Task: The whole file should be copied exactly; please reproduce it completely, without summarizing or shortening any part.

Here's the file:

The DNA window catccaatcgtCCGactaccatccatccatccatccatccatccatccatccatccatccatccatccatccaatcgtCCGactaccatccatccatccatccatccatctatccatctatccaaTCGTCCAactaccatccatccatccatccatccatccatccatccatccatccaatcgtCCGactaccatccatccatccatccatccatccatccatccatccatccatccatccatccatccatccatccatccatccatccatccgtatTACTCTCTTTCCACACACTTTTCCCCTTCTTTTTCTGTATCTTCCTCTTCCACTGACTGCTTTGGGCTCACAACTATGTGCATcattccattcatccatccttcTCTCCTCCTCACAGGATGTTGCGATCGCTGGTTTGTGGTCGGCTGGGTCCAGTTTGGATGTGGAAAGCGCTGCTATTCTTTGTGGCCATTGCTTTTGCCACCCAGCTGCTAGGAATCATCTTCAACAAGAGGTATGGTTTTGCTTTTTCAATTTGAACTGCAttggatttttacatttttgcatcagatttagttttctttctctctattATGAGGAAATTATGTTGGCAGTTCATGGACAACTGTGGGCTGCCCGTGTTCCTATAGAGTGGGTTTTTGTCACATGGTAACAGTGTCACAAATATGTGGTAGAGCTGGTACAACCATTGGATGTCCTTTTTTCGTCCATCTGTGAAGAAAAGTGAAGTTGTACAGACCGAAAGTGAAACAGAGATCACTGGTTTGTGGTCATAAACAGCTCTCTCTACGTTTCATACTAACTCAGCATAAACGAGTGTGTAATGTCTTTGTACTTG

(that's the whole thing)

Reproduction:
The DNA window catccaatcgtCCGactaccatccatccatccatccatccatccatccatccatccatccatccatccatccaatcgtCCGactaccatccatccatccatccatccatctatccatctatccaaTCGTCCAactaccatccatccatccatccatccatccatccatccatccatccaatcgtCCGactaccatccatccatccatccatccatccatccatccatccatccatccatccatccatccatccatccatccatccatccatccgtatTACTCTCTTTCCACACACTTTTCCCCTTCTTTTTCTGTATCTTCCTCTTCCACTGACTGCTTTGGGCTCACAACTATGTGCATcattccattcatccatccttcTCTCCTCCTCACAGGATGTTGCGATCGCTGGTTTGTGGTCGGCTGGGTCCAGTTTGGATGTGGAAAGCGCTGCTATTCTTTGTGGCCATTGCTTTTGCCACCCAGCTGCTAGGAATCATCTTCAACAAGAGGTATGGTTTTGCTTTTTCAATTTGAACTGCAttggatttttacatttttgcatcagatttagttttctttctctctattATGAGGAAATTATGTTGGCAGTTCATGGACAACTGTGGGCTGCCCGTGTTCCTATAGAGTGGGTTTTTGTCACATGGTAACAGTGTCACAAATATGTGGTAGAGCTGGTACAACCATTGGATGTCCTTTTTTCGTCCATCTGTGAAGAAAAGTGAAGTTGTACAGACCGAAAGTGAAACAGAGATCACTGGTTTGTGGTCATAAACAGCTCTCTCTACGTTTCATACTAACTCAGCATAAACGAGTGTGTAATGTCTTTGTACTTG